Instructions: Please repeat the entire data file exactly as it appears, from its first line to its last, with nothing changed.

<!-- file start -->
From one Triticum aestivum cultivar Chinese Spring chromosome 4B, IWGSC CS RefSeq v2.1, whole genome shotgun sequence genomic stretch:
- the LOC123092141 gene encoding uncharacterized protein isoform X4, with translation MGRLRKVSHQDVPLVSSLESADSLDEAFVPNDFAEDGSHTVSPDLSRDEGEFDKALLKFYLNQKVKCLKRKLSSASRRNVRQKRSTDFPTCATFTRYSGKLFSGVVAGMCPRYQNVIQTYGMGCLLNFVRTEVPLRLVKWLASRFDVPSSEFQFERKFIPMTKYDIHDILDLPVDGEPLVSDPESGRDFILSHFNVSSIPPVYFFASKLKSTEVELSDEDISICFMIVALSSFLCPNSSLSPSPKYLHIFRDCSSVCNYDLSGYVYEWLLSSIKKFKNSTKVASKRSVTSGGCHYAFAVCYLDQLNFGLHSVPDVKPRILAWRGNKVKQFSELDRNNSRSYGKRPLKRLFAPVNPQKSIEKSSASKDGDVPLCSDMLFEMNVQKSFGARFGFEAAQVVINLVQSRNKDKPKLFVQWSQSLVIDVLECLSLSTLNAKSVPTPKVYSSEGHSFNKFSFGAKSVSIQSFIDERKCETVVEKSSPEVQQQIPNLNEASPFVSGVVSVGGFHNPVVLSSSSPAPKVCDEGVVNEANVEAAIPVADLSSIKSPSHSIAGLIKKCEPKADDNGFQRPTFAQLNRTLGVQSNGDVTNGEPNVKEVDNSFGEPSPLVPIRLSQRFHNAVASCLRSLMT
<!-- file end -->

From one Triticum aestivum cultivar Chinese Spring chromosome 4B, IWGSC CS RefSeq v2.1, whole genome shotgun sequence genomic stretch:
- the LOC123092141 gene encoding uncharacterized protein isoform X4, with translation MGRLRKVSHQDVPLVSSLESADSLDEAFVPNDFAEDGSHTVSPDLSRDEGEFDKALLKFYLNQKVKCLKRKLSSASRRNVRQKRSTDFPTCATFTRYSGKLFSGVVAGMCPRYQNVIQTYGMGCLLNFVRTEVPLRLVKWLASRFDVPSSEFQFERKFIPMTKYDIHDILDLPVDGEPLVSDPESGRDFILSHFNVSSIPPVYFFASKLKSTEVELSDEDISICFMIVALSSFLCPNSSLSPSPKYLHIFRDCSSVCNYDLSGYVYEWLLSSIKKFKNSTKVASKRSVTSGGCHYAFAVCYLDQLNFGLHSVPDVKPRILAWRGNKVKQFSELDRNNSRSYGKRPLKRLFAPVNPQKSIEKSSASKDGDVPLCSDMLFEMNVQKSFGARFGFEAAQVVINLVQSRNKDKPKLFVQWSQSLVIDVLECLSLSTLNAKSVPTPKVYSSEGHSFNKFSFGAKSVSIQSFIDERKCETVVEKSSPEVQQQIPNLNEASPFVSGVVSVGGFHNPVVLSSSSPAPKVCDEGVVNEANVEAAIPVADLSSIKSPSHSIAGLIKKCEPKADDNGFQRPTFAQLNRTLGVQSNGDVTNGEPNVKEVDNSFGEPSPLVPIRLSQRFHNAVASCLRSLMT